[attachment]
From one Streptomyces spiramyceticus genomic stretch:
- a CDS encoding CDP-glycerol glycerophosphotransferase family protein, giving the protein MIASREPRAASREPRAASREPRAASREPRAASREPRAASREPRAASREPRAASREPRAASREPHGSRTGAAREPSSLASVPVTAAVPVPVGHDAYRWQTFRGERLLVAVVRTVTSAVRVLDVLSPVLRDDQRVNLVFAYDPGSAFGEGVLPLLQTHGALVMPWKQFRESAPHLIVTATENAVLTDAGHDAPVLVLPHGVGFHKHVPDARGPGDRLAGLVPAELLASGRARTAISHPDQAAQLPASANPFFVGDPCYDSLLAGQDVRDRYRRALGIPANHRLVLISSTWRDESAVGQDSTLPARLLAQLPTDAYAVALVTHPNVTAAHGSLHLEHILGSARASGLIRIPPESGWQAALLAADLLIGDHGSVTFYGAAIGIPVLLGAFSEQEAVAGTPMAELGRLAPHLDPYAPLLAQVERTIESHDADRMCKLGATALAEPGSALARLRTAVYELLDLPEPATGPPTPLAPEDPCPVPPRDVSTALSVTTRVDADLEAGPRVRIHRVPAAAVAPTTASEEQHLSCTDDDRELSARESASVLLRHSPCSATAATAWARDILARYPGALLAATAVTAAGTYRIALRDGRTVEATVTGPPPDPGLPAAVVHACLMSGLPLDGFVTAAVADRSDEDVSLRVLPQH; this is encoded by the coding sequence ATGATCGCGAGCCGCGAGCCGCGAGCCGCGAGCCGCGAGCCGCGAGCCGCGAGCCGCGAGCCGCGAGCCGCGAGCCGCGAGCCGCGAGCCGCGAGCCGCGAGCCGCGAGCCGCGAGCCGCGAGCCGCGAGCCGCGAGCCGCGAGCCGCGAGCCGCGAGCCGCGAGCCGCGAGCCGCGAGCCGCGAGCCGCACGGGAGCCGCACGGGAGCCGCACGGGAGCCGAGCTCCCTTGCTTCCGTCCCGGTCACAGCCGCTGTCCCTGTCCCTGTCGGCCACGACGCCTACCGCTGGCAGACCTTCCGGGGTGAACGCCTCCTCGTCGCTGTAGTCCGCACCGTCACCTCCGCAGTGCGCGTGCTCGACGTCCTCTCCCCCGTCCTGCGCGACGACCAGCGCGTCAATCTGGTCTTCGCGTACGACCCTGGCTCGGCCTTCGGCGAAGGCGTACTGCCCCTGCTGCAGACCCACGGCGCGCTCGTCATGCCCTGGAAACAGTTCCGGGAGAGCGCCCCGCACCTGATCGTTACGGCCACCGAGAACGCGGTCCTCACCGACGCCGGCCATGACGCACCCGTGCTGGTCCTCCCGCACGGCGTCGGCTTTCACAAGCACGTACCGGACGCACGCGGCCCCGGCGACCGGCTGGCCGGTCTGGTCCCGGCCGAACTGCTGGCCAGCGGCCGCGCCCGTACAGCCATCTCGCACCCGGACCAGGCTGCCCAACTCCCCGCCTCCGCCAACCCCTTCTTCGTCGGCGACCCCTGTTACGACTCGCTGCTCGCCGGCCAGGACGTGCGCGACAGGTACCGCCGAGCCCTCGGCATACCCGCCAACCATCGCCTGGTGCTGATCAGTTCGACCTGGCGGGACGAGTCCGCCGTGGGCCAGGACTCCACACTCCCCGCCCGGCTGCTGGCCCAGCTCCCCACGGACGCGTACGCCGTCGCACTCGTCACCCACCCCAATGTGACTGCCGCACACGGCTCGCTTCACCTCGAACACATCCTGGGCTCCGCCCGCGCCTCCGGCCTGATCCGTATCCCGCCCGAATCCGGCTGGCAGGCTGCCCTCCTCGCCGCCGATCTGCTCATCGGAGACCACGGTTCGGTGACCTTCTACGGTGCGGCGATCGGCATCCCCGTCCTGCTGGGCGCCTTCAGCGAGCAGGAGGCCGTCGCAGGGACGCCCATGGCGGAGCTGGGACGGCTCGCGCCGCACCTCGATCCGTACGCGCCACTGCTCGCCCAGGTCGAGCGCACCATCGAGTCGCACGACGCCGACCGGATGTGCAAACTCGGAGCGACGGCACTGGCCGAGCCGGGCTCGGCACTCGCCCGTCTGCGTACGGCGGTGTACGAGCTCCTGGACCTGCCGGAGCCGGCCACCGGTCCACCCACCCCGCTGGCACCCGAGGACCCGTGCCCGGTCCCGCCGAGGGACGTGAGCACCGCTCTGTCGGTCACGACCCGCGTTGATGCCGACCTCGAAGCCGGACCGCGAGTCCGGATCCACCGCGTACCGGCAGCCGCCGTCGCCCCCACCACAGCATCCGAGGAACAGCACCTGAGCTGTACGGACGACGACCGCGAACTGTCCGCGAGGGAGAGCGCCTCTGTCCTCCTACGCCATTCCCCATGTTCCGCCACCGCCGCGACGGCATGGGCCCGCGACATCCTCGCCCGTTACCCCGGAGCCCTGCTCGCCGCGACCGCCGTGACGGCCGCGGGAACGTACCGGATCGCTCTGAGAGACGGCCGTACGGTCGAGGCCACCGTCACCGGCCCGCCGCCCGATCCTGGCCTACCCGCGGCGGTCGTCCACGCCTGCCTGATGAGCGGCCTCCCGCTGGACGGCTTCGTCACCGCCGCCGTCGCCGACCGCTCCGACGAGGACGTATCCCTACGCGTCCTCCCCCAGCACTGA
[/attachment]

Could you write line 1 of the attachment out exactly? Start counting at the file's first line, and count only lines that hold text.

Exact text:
From one Streptomyces spiramyceticus genomic stretch: